Kajanus conducted the new version of En Saga in Helsinki on 2nd November 1902. Merikanto was still not enthusiastic:

"It is also an undeniable fact that the composition as a whole makes a melancholy, unhealthy impression despite its improvements. But this is after all a 'saga', a fiction which should not be taken as reality. Consequently, it is good to see the extent to which Sibelius has developed in his later works - mainly in his two symphonies. He has become healthy and found a consistent style."

In Uusi Suometar, Evert Katila was more sympathetic. "What is new in the later form of the work is its greater concentration, several powerful crescendos and a more excellent use of the horns," was his analysis.

Sibelius went to Berlin to conduct the new version with the Berlin Philharmonic Orchestra in the same year, 1902. The concert was a great success, and most of the critics praised the work. I was called [to take a bow] five (?) times. The main thing is that I can conduct a world-class orchestra. And I can do it well! That's what everybody said!" Sibelius wrote to Aino on 16th November.

He was already demonstrating his brilliance as a composer. Both in its 1893 and its 1902 versions En Saga begins with a dreamlike figure from the strings. Soon after this the woodwinds play a lumbering, troll-like theme.

Excerpt from page 2 of the score of En Saga.
Breitkopf & Härtel.

Musicologists are undecided about which is the main theme and which the secondary theme of the work. However, already in these early bars of the work there are rhythms and repetitions which belong to the central thematic material.

Soon after this the two versions differ from each other. The original version is 952 bars long, whereas the final version is 810 bars in length. The original version is also fresher and more primitive, more fragmentary and heterogeneous. The final version is, nevertheless, more consistent. The thematic material is introduced more clearly, first of all from the bassoons, in C sharp minor.

Page 6 of the score of En Saga.
Breitkopf & Härtel.

The French horns join in while the strings continue their will-o'-the-wisp figuration in the background. The main theme, which has already been anticipated in the slower introduction, is presented in an allegro episode. After a powerful orchestral climax we hear important thematic material from the violas; this has been referred to as a subtheme. Its relationship with the theme presented by the bassoons is unmistakable.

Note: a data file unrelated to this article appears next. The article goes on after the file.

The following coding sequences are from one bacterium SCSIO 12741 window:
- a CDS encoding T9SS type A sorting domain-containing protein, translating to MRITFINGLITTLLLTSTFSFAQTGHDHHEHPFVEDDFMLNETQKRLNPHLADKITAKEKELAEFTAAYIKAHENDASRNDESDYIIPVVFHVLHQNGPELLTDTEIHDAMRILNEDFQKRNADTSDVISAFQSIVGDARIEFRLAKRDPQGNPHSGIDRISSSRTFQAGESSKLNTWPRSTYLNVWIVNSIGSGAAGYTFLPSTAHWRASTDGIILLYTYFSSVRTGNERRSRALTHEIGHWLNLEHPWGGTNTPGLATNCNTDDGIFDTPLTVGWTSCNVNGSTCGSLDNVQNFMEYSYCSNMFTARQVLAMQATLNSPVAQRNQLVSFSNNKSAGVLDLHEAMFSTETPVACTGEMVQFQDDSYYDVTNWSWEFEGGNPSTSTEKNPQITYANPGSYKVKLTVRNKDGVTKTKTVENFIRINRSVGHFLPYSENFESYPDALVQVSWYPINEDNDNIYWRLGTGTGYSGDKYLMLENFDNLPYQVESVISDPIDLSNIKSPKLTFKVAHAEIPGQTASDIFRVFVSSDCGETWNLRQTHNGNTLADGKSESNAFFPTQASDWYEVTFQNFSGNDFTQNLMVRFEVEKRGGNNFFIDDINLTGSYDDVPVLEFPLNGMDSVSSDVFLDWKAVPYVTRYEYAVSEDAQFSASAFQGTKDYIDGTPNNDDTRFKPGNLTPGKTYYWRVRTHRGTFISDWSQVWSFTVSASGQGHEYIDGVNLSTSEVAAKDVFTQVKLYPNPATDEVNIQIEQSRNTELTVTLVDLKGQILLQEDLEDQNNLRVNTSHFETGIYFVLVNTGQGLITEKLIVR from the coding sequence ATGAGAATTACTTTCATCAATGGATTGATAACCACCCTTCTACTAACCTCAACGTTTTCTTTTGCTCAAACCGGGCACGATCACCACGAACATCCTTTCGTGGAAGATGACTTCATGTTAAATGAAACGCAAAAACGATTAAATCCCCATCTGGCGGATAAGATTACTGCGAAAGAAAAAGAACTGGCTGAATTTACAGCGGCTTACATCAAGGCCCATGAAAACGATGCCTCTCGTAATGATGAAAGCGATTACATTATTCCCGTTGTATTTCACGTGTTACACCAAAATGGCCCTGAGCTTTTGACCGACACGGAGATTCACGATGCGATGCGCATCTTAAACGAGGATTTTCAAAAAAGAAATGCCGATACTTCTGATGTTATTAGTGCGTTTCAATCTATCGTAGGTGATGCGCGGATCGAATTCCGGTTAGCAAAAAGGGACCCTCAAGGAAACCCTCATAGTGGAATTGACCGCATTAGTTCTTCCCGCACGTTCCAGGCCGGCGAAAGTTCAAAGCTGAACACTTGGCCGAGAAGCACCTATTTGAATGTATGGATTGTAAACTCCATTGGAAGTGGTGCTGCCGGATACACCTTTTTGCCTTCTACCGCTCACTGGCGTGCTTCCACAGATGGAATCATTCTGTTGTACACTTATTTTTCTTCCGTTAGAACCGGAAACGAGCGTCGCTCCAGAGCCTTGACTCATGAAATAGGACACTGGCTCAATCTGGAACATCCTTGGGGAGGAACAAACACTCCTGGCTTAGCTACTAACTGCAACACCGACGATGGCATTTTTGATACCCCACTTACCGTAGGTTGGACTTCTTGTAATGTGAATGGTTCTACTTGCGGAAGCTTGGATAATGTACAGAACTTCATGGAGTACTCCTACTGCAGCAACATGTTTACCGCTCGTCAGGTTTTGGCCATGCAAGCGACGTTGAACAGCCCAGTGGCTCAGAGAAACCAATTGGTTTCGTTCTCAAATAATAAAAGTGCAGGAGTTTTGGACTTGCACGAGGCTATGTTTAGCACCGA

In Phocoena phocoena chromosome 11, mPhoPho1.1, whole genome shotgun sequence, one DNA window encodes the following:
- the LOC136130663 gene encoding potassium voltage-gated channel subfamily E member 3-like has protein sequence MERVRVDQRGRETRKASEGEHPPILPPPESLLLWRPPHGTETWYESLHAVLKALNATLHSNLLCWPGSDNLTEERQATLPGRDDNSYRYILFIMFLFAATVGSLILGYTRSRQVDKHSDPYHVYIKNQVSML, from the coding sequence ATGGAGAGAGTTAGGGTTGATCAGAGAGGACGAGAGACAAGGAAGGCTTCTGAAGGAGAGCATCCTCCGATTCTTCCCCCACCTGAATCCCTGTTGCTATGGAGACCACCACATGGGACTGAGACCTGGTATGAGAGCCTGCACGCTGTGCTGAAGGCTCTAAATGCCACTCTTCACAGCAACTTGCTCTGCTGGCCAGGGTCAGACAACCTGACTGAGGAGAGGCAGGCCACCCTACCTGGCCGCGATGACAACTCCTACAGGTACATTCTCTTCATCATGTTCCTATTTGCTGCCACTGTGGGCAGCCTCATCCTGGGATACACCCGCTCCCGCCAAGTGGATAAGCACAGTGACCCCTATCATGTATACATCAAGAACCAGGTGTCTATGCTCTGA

Excerpt from page 26 of the score of En Saga.
Breitkopf & Härtel.

There is yet a third theme which is very closely connected with those mentioned above. The musicologist Salmenhaara was unsure whether this should be called a final theme or merely a second subtheme. It is introduced by the violins.

Page 30 of the score of En Saga.
Breitkopf & Härtel.

Here we have the central thematic material from which Sibelius compiled his En Saga. Sibelius varies and develops his thematic material rather in the manner of Finnish rune-singers. In the original version there is even more thematic material, but in the later version the composition makes a stronger impression, compelled by its own inner logic. There are a few discontinuities in the original version, but the final version is an organic whole.

Tonally speaking, En Saga is an adventurous work; it begins in A minor and ends in E flat minor. Robert Layton has pointed out that even at this early stage in Sibelius's career En Saga is masterly in its handling of the orchestra. Sibelius shows himself to be a genuine orchestral composer in the manner of Berlioz. These conceptions could not originate at the piano or by orchestrating a piano version. In its 1902 version

En Saga quickly charmed the rest of the world, and Arturo Toscanini and Henry Wood added it to their repertoires. Even today, En Saga is one of Sibelius's most popular and most frequently recorded orchestral works